A group of conservative leaders recently shared a plan to decrease carbon emissions that could change the political possibilities for climate action. The following article was published in the March-April 2017 issue of NewsNotes.
Though the Trump administration has shown little concerns over climate change, a newly formed group of leading conservative officials met with the White House and offered a plan to address climate change by imposing a national carbon tax, rather than using federal regulations, as done by the Obama administration.
Calling themselves the Climate Leadership Council, the group includes James A. Baker III, Treasury Secretary for President Ronald Reagan and Secretary of State for President George H. W. Bush; Henry M. Paulson Jr., Treasury Secretary for President George W. Bush; George P. Shultz, Treasury Secretary for President Richard Nixon and Secretary of State for Mr. Reagan; and Rob Walton, former chairman of Walmart.
In their report entitled “The Conservative Case for Carbon Dividends,” they write:
“The opposition of many Republicans to meaningfully address climate change reflects poor science and poor economics, and is at odds with the party’s own noble tradition of stewardship. A carbon dividends plan could realign the GOP with that longstanding tradition and with popular opinion.”
They point out that 71 percent of people in the U.S. are in favor of the U.S. government following through on commitments made in the Paris climate agreement; and that “if the Republican Party fails to exercise leadership on our climate challenge, they risk a return to heavy-handed regulation when Democrats return to power.”
The plan has four parts to be implemented together in order to be effective:
First, “the federal government would impose a gradually increasing tax on carbon dioxide emissions. It might begin at $40 per ton and increase steadily. This tax would send a powerful signal to businesses and consumers to reduce their carbon footprints.”
Second, “the proceeds would be returned to the American people on an equal basis via quarterly dividend checks.” They propose starting with a $40/ton tax that would provide a family of four about $2000 per year. As the tax increased, this dividend would also increase. This would provide “new incentives that make intuitive sense: the more you pollute, the more you pay; the less you pollute, the more you come out ahead.”
Third, “American companies exporting to countries without comparable carbon pricing would receive rebates on the carbon taxes they have paid on those products, while imports from such countries would face fees on the carbon content of their products. This would protect American competitiveness and punish free-riding by other nations, encouraging them to adopt their own carbon pricing.”
Fourth, “regulations made unnecessary by the carbon tax would be eliminated, including an outright repeal of the Clean Power Plan.”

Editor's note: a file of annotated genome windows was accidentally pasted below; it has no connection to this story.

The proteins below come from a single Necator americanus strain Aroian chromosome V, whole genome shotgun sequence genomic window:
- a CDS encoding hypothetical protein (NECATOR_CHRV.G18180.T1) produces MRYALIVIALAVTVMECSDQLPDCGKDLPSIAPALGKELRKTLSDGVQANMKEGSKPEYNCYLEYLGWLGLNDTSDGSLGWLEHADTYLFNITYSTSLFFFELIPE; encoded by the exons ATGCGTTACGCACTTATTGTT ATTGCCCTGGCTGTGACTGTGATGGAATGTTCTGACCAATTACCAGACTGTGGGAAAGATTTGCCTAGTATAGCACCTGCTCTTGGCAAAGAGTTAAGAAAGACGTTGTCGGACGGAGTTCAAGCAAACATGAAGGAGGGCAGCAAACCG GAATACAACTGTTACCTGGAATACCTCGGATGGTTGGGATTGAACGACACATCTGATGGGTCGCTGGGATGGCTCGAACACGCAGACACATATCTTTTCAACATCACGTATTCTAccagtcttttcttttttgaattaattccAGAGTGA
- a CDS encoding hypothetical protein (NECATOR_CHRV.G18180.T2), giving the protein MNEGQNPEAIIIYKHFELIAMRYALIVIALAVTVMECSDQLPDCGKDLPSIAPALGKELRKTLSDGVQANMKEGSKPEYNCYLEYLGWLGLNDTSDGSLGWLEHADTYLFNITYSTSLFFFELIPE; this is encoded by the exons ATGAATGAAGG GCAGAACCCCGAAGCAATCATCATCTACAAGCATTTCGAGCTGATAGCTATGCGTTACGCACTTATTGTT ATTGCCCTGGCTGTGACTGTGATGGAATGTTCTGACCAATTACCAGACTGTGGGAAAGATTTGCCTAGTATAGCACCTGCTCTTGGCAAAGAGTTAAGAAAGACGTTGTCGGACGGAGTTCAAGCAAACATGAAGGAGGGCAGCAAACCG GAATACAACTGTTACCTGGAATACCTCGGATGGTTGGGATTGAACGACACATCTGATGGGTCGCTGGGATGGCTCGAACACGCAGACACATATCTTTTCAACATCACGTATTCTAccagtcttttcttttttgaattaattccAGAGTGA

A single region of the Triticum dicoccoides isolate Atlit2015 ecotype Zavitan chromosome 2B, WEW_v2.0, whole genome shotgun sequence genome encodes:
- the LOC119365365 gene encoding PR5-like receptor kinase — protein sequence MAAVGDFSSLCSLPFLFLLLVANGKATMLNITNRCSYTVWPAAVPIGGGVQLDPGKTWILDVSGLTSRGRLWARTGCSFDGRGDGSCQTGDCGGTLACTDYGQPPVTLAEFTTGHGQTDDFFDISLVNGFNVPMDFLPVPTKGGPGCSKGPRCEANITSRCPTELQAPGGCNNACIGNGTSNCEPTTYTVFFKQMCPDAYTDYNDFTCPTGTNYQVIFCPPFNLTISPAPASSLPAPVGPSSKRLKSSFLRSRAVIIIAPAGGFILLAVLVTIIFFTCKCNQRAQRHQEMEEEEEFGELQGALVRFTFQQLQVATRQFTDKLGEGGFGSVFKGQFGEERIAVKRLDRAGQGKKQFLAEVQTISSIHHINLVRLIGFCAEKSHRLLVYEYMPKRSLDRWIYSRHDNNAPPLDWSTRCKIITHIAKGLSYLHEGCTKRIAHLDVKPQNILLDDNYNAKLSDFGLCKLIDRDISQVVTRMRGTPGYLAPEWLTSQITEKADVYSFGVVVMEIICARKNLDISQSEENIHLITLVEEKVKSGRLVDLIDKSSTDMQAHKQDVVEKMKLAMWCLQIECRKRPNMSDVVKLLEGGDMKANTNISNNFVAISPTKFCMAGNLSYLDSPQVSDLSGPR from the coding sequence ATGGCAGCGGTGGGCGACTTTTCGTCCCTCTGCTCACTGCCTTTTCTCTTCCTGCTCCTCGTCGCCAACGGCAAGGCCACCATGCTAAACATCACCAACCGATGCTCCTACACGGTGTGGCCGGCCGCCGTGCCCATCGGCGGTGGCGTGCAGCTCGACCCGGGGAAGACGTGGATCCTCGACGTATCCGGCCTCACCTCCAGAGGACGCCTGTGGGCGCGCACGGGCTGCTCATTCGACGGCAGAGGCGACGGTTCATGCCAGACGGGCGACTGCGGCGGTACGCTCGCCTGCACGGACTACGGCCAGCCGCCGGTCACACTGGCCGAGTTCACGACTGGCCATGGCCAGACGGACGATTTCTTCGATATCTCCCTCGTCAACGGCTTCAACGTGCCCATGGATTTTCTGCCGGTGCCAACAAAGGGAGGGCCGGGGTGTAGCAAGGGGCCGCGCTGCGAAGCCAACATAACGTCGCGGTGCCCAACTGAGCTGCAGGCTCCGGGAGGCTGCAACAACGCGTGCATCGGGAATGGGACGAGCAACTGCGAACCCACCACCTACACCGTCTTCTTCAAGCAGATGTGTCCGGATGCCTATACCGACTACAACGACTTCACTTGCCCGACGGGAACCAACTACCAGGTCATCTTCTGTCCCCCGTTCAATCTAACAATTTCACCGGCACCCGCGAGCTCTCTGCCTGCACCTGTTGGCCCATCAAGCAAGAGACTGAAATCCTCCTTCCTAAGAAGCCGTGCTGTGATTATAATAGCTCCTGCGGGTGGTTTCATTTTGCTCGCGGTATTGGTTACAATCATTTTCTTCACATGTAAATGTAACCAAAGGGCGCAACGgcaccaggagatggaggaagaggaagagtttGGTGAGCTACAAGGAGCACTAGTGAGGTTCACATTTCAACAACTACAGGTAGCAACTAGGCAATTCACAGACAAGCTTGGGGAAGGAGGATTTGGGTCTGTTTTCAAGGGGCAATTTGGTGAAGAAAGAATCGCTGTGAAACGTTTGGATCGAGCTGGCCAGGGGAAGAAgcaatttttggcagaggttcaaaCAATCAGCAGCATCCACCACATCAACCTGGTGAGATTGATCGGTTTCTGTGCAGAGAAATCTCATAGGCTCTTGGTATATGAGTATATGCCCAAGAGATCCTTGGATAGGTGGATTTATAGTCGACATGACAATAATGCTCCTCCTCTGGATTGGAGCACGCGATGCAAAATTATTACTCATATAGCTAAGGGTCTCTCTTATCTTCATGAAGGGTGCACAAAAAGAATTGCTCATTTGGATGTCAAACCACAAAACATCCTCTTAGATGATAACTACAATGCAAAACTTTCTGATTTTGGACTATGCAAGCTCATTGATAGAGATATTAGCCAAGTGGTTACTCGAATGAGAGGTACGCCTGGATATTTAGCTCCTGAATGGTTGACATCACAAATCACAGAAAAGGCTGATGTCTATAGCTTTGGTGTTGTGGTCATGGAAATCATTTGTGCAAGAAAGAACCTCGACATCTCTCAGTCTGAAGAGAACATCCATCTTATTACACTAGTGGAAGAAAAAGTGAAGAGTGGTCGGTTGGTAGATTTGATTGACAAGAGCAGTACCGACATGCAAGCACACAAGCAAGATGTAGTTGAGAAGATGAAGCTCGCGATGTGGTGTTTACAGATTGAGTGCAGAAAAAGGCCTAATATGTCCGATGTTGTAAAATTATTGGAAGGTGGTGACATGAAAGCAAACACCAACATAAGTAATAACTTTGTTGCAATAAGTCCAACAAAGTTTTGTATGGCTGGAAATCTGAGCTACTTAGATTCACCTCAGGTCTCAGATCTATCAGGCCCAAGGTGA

Indeed, multiple news outlets have reported that President Trump is preparing executive orders aimed at dismantling the Clean Power Plan, which is the main component of the U.S. commitment in the Paris climate agreement to reduce greenhouse gas emissions.
“A carbon tax may sound technical, Climate Leadership Council writes, “but changing market prices actually changes everything. It is pricing, first and foremost, that dictates whether utilities and governments build a coal power plant or a wind farm, whether factories install the latest energy efficient technology or whether companies choose video conferencing over flying. For individuals, prices determine the kind of car you buy, how much you insulate your home, and whether you purchase local or imported produce. Multiply this dynamic by 7 billion people across the globe making daily choices, and the full force of this solution becomes apparent.”
They argue that their proposal should be acceptable to a wide range of political outlooks and could radically reduce greenhouse gas emissions in the U.S. as well as meet commitments to reduce carbon emissions made in the Paris climate agreement.
The authors write that their plan would “relieve the economic anxiety of Trump’s voters, and speak to their populist worldview. It is their precise demographic that stands to benefit most. Meanwhile, the plan’s pro-growth bonafides and a possible path to lower corporate taxes might help turn the GOP establishment.”
Canada’s British Columbia implemented a similar tax and dividend program in 2008 with positive results - by 2012, carbon emissions fell by 15 percent while the economy outperformed other Canadian provinces. (See http://maryknollogc.org/article/models-curb-carbon-yield-different-results) At a time of so little agreement among members of Congress, this proposal could be an opportunity to bring parties together and address the vexing problem of climate change.